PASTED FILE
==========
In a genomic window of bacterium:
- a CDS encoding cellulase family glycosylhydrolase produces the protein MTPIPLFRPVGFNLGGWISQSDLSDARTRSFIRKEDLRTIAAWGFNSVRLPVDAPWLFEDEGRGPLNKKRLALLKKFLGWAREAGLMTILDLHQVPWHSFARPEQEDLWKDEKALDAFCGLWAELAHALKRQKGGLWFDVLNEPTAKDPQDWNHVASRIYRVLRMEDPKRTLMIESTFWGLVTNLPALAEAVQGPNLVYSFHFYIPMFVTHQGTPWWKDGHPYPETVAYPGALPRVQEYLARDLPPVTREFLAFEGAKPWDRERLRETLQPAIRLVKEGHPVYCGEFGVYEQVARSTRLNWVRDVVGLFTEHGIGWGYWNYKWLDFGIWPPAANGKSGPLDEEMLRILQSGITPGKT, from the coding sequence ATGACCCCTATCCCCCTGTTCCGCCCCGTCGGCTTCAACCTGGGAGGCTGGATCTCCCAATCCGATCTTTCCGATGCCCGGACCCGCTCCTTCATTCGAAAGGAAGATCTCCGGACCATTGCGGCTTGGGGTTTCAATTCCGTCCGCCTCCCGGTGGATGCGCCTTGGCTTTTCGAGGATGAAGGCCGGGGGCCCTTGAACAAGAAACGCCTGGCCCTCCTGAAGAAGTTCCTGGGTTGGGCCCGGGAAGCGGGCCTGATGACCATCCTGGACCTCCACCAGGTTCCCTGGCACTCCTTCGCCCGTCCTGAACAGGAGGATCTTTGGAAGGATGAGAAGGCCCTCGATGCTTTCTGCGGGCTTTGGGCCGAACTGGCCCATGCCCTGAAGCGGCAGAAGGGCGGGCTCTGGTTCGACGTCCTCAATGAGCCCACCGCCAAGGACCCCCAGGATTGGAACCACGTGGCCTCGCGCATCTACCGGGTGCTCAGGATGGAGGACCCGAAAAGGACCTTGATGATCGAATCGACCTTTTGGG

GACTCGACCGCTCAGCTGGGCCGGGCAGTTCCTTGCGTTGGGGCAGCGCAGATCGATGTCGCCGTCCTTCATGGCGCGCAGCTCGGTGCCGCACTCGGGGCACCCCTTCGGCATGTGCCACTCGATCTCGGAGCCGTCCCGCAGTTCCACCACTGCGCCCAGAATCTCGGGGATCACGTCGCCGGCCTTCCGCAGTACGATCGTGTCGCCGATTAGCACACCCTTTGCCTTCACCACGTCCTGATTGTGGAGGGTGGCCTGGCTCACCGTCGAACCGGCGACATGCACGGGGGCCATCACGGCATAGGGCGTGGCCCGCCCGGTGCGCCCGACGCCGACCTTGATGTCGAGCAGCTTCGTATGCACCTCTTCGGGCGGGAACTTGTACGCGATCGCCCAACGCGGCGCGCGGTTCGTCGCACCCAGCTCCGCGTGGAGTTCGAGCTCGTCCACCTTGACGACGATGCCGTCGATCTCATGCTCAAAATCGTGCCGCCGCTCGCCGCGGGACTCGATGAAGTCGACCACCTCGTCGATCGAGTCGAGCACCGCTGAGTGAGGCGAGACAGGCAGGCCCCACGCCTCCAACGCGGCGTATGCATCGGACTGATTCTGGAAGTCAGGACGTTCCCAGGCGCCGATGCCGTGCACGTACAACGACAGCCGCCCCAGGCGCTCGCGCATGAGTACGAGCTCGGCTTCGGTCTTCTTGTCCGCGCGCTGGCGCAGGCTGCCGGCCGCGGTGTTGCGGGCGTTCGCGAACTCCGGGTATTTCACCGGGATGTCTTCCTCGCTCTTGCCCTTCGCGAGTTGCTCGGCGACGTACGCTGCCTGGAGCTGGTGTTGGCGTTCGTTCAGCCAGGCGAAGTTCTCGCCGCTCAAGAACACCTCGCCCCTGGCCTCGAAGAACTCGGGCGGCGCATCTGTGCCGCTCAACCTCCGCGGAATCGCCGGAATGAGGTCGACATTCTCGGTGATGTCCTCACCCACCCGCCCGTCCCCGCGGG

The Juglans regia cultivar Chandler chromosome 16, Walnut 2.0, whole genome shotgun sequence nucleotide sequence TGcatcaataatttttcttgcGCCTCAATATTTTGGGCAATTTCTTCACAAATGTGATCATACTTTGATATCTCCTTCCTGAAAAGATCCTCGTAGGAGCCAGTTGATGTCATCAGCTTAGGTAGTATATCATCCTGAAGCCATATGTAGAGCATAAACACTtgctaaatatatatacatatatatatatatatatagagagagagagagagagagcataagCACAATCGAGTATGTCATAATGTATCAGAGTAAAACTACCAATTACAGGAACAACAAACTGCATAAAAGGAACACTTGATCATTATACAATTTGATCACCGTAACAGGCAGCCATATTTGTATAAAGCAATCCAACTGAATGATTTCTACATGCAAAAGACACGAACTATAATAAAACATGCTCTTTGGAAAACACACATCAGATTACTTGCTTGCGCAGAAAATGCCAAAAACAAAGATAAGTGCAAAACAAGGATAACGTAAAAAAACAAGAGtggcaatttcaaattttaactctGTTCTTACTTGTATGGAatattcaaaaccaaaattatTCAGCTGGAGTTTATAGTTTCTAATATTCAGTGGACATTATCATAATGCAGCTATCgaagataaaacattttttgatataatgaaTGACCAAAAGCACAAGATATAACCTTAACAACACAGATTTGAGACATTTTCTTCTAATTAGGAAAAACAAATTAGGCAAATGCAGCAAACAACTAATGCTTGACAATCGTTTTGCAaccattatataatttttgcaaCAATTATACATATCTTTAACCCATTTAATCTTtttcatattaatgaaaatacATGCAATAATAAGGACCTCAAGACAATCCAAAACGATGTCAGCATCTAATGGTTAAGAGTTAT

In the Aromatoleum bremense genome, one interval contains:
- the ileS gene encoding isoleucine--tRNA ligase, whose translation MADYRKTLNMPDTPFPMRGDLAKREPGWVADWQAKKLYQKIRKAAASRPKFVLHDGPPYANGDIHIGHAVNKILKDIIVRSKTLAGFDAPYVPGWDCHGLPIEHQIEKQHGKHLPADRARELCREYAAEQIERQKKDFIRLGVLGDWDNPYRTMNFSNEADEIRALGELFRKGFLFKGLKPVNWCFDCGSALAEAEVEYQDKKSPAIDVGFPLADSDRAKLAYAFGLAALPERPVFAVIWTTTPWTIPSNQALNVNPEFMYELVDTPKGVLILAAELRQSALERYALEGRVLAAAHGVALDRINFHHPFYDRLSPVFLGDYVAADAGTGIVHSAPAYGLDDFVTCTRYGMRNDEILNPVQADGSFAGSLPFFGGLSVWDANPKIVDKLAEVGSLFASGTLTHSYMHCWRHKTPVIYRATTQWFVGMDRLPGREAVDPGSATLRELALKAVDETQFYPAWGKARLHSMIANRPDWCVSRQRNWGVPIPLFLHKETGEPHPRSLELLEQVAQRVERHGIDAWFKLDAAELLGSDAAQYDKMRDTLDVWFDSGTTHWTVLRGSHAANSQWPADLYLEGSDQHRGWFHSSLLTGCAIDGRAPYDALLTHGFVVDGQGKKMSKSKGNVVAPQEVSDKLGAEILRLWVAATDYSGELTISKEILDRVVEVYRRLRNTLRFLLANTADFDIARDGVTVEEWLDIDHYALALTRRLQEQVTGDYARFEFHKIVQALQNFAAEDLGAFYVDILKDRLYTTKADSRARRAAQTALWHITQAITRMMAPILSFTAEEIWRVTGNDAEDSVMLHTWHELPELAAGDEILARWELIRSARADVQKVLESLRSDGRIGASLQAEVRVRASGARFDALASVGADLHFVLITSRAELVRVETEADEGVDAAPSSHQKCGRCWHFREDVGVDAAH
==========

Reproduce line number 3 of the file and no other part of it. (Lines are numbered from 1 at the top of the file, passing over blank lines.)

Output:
GACTCGACCGCTCAGCTGGGCCGGGCAGTTCCTTGCGTTGGGGCAGCGCAGATCGATGTCGCCGTCCTTCATGGCGCGCAGCTCGGTGCCGCACTCGGGGCACCCCTTCGGCATGTGCCACTCGATCTCGGAGCCGTCCCGCAGTTCCACCACTGCGCCCAGAATCTCGGGGATCACGTCGCCGGCCTTCCGCAGTACGATCGTGTCGCCGATTAGCACACCCTTTGCCTTCACCACGTCCTGATTGTGGAGGGTGGCCTGGCTCACCGTCGAACCGGCGACATGCACGGGGGCCATCACGGCATAGGGCGTGGCCCGCCCGGTGCGCCCGACGCCGACCTTGATGTCGAGCAGCTTCGTATGCACCTCTTCGGGCGGGAACTTGTACGCGATCGCCCAACGCGGCGCGCGGTTCGTCGCACCCAGCTCCGCGTGGAGTTCGAGCTCGTCCACCTTGACGACGATGCCGTCGATCTCATGCTCAAAATCGTGCCGCCGCTCGCCGCGGGACTCGATGAAGTCGACCACCTCGTCGATCGAGTCGAGCACCGCTGAGTGAGGCGAGACAGGCAGGCCCCACGCCTCCAACGCGGCGTATGCATCGGACTGATTCTGGAAGTCAGGACGTTCCCAGGCGCCGATGCCGTGCACGTACAACGACAGCCGCCCCAGGCGCTCGCGCATGAGTACGAGCTCGGCTTCGGTCTTCTTGTCCGCGCGCTGGCGCAGGCTGCCGGCCGCGGTGTTGCGGGCGTTCGCGAACTCCGGGTATTTCACCGGGATGTCTTCCTCGCTCTTGCCCTTCGCGAGTTGCTCGGCGACGTACGCTGCCTGGAGCTGGTGTTGGCGTTCGTTCAGCCAGGCGAAGTTCTCGCCGCTCAAGAACACCTCGCCCCTGGCCTCGAAGAACTCGGGCGGCGCATCTGTGCCGCTCAACCTCCGCGGAATCGCCGGAATGAGGTCGACATTCTCGGTGATGTCCTCACCCACCCGCCCGTCCCCGCGGG